Eggs2chicks and ssmith41068 like this.
  5. Shadrach

    Shadrach Roosterist

    Jul 31, 2018
    Catalonia, Spain
    My Coop
    @honanbm has imo given you good advice.
    You've got a bit of a problem. The advice not to introduce either a rooster or cockerel is sound imo. You may be lucky but I doubt it. Any newly introduced male is going to want to establish his position in the flock. This often means aggression and often to the keeper who may be seen as a direct challenge to his authority.
    However, you need fertile eggs to hatch a rooster in the flock. You also need a broody hen.
    If your hens go broody (?) then you have a couple of workable options. You can get fertile eggs; you'll need to be quick, or you can buy some chicks, preferably of the same breed as the broody hen and hope that one is a male.
    The hen may reject the chicks. Lots of people do manage to introduce strange chicks to broody mums.
    It's an interesting problem.:) and one of the reasons I suggest that people interested in keeping chickens acquire a young breeding pair as a starting point.
  6. room onthebroom

    room onthebroom Animal-a-holic

    May 4, 2015

    You have exactly the opposite problem of me. We've only hatched twice. Both times we were hoping for pullets & both times we hatched cockerels.

    If it were me I would choose hatching my own. Hatching chicks (either in an incubator or under a broody) is one of the greatest chicken experiences I've ever had. If your luck is anything like mine, you'll be guaranteed at least one cockerel.

    There are plenty of reputable breeders on here who could sell you some hatching eggs.
  7. ssmith41068

    ssmith41068 Chirping

    Aug 10, 2019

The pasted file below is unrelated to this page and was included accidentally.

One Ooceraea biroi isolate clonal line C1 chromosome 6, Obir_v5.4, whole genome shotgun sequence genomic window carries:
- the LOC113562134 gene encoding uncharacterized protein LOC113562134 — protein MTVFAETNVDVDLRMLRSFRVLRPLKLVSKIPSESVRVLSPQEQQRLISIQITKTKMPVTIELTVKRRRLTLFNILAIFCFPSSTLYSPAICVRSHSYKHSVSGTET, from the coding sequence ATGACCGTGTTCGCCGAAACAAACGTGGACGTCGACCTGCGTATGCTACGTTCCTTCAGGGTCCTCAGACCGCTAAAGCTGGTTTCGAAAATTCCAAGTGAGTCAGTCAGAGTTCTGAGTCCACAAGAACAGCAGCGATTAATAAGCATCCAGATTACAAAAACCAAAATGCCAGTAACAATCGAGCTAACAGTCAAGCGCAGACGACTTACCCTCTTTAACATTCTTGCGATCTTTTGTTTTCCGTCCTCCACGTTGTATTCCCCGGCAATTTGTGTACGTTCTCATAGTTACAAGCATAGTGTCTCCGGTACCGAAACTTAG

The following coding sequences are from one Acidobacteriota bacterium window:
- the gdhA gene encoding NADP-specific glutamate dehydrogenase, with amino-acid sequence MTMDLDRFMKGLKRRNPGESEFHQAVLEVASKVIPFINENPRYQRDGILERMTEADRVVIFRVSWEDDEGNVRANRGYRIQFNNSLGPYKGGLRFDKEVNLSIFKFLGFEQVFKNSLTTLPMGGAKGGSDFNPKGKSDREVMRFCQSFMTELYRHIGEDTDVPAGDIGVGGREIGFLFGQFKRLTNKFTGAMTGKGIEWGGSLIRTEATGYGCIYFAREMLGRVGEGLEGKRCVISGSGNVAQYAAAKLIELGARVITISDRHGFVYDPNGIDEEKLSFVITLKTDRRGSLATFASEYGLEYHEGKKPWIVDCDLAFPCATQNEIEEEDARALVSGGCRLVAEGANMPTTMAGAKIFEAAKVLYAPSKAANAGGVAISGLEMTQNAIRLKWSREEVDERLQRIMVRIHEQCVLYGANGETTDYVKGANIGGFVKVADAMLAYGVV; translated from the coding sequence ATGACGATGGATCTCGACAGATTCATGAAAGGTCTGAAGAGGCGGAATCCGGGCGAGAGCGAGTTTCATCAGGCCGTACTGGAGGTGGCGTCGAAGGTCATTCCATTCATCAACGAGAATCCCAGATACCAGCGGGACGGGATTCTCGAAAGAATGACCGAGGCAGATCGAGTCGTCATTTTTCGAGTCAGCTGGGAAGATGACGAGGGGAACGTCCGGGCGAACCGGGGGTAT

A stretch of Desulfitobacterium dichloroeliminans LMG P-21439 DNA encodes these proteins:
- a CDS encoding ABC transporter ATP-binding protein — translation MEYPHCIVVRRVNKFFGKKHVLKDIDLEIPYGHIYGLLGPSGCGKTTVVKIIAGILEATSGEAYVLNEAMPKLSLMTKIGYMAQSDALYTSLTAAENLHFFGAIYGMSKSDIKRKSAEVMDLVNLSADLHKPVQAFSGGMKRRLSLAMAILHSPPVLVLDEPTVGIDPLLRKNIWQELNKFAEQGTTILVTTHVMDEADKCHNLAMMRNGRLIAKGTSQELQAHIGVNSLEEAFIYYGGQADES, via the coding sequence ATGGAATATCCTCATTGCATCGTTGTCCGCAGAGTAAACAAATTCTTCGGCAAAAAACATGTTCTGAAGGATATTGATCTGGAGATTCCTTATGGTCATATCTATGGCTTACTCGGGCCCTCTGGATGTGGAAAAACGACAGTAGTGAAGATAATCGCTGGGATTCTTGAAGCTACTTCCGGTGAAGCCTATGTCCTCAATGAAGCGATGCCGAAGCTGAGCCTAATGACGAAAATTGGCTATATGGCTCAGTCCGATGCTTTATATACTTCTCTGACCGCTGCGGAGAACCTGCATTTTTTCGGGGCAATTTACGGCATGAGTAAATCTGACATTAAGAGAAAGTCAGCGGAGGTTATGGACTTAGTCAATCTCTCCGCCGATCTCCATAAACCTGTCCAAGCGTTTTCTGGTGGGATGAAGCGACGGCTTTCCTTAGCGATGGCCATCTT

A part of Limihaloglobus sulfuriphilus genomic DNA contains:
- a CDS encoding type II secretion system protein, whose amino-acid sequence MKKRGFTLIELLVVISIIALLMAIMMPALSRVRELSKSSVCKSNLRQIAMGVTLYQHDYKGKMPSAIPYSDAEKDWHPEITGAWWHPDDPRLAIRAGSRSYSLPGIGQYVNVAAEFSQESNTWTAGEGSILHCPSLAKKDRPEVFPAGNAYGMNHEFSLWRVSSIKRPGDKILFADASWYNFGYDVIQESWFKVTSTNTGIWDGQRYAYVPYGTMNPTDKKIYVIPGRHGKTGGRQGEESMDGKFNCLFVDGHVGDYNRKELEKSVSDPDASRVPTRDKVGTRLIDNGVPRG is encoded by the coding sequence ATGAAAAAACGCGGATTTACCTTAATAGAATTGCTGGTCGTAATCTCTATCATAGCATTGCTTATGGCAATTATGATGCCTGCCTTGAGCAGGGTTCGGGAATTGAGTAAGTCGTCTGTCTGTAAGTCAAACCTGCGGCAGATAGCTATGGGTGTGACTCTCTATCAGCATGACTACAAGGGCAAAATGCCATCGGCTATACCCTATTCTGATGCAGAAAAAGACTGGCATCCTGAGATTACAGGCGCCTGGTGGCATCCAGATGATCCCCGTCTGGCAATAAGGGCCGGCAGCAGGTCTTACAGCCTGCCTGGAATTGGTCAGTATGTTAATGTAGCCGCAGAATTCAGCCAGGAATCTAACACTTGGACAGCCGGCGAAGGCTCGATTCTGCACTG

Warsaw, Indiana
    I have been thinking I want to find one that needs rehomed, because if I get too many more I will need to build a bigger coop!! I have a place for quarantine and I also have a look don't touch space, so I guess all I need to do now is find the right cockerel for my girls.
  8. ssmith41068

    ssmith41068 Chirping

    Aug 10, 2019
    Warsaw, Indiana
    Thanks for the advice. I wasn't going the craigslist route! I have heard way to many horror stories about that. I would like to find some one close to my area that has too many cockerels that I could go and look at, observe their behavior, if possible. Your little guys are adorable!!
    honanbm, ValerieJ and Eggs2chicks like this.
  9. ssmith41068

    ssmith41068 Chirping

    Aug 10, 2019
    Warsaw, Indiana
    Thank you everyone for the advice. I have a lot to think about and plan before deciding what to do. I mainly wanted a roo because they ARE beautiful and for added protection for my girls. Right at the moment, I don't have any broody girls. I don't know if that will change. I guess I wait and see.
  10. SueT

    SueT Crossing the Road

    May 27, 2015
    SW MO
    A lot of the BYC pundits suggest you not have a rooster in your first year keeping chickens, especially if you have children. Roosters\cockerels can become aggressive and quickly make things difficult for you and your flock. There are lots of threads and articles about how to raise good roosters\cockerels, and more than I can count about dealing w one that has gone bad. It's a good idea to read some of them before jumping in over your head.
    Last edited: Oct 20, 2019